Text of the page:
Manchester residents get chance to become TV stars


Members of Public Allies present their plans for a Manchester TV show created by and featuring Manchester residents at a meeting on March 19. (Photo/Henry Clay Webster)

Come on down, Manchester. You’ve been chosen to receive your very own … TV show.


That’s right. At a community meeting on Friday, March 19, members of Public Allies unveiled their plan to create a public-access television show about the Northside neighborhood as their service project to the community.

Working in tandem with interested community members, Public Allies, a yearlong service program for young adults, plans to launch the regularly scheduled program on PCTV to help the neighborhood counteract its less-than-stellar reputation.

Jasmine Cho, a member of Public Allies’ Manchester team, said they have been canvassing the neighborhood since the fall, and one of residents’ largest concerns was Manchester’s negative image in the media.

To combat that stereotype, the TV show will feature a variety of segments made by residents about the neighborhood. Team members said the content will vary depending on the whims of its creators, but will likely include interview and how-to segments.

“Our group has a hope to get Manchester youth involved. Youth are an underserved population here,” Cho said.

Members said the TV show will help Manchester build community pride, connect residents and utilize community assets such as PCTV, which is less than a mile from the heart of Manchester on Western Avenue.

“This TV show will only be limited by the imagination of Manchester residents,” Cho said.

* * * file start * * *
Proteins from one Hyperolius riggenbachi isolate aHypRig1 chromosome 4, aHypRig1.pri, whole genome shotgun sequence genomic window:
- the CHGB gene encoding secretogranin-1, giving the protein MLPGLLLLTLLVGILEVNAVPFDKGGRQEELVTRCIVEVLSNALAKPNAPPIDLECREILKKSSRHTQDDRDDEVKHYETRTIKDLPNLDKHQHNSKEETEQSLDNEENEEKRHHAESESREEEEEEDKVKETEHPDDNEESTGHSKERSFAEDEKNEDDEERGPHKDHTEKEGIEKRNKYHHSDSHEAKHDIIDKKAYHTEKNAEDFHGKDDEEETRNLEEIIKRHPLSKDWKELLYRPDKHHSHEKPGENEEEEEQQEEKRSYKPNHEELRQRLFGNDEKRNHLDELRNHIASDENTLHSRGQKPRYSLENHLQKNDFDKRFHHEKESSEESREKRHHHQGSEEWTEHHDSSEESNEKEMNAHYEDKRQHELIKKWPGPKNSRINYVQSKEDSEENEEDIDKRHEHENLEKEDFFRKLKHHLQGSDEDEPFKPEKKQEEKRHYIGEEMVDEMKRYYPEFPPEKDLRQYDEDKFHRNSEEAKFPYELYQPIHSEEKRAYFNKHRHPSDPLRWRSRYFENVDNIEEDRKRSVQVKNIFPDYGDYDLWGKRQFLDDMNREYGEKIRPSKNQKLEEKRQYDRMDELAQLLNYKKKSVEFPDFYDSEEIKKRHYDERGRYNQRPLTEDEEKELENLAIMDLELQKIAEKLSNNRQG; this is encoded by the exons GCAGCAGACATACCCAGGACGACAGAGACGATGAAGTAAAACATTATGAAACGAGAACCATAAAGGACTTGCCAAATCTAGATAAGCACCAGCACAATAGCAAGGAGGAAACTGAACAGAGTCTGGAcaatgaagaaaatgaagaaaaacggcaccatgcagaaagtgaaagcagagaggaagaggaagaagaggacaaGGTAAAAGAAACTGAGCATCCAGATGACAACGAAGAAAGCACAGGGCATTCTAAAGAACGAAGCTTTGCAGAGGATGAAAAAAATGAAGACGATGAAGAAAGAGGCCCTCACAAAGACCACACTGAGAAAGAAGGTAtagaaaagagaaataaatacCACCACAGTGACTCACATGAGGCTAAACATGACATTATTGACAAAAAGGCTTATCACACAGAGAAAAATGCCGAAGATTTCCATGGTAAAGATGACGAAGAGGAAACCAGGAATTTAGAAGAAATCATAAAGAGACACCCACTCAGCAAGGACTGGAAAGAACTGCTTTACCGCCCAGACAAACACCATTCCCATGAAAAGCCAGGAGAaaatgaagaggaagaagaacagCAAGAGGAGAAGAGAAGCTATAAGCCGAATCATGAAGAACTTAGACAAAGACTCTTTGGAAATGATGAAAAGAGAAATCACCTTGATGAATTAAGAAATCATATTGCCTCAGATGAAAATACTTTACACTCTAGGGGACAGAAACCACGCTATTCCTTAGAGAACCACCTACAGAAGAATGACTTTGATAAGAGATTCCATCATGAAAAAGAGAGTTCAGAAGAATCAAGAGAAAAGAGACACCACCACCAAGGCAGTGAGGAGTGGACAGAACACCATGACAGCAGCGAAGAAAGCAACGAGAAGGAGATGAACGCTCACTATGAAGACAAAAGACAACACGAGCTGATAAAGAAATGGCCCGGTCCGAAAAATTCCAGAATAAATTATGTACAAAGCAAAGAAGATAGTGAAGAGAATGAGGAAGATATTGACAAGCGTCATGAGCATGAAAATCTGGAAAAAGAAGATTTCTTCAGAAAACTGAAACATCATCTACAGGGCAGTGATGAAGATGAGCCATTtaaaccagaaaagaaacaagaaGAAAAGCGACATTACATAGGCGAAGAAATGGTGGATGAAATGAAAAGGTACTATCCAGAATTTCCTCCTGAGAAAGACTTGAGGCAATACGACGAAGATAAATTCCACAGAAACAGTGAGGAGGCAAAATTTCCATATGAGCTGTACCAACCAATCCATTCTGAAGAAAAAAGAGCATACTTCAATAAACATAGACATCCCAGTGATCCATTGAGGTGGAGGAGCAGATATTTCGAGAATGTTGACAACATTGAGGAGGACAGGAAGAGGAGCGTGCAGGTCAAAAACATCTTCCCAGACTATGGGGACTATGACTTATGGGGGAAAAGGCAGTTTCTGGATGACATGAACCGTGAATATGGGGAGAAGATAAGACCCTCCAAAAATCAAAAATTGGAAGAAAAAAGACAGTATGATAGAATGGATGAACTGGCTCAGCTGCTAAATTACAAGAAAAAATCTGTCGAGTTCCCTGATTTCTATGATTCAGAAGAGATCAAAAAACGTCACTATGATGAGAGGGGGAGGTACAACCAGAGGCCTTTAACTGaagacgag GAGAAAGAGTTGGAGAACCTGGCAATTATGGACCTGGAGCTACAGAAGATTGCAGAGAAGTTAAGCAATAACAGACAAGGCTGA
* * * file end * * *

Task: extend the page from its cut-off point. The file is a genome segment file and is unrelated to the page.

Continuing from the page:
Darlene Terry, PCTV’s outreach director, said the public-access channel broadcasts to more than 100,000 households in the Pittsburgh region and also puts its programs online on YouTube to connect to a larger audience. The channel is available for free to anyone with a digital converter box. Local Comcast subscribers can watch it on channel 21, and Verizon subscribers have it on channel 47.

Manchester residents who want to create programming for the show must pay a $52 yearly fee to borrow camera equipment and use PCTV production equipment. PCTV offers additional workshops to teach filming and editing skills for $15 apiece.

“We’re not just transitioning into a production team,” cautioned Allies member Adam Walters. “We’re working with PCTV and the steering committee to make sure this lasts longer than our stay here.”

Public Allies’ main mission between now and its program’s final day on June 30 is establishing this steering committee made up of longtime residents. The steering committee will be tasked with planning content.

The Society of St. Vincent De Paul on Fulton Street will offer technical assistance and headquarter space for the TV show’s early formation.

Wallace Sapp, a longtime Manchester resident, volunteer at Manchester PreK-8, and former Americorps member, waxed poetic when asked what he thought about the show’s promise.

“This is the first fruit of a child that we hope will blossom some day,” Sapp said.

If you are a resident of Manchester and would like to get involved, e-mail

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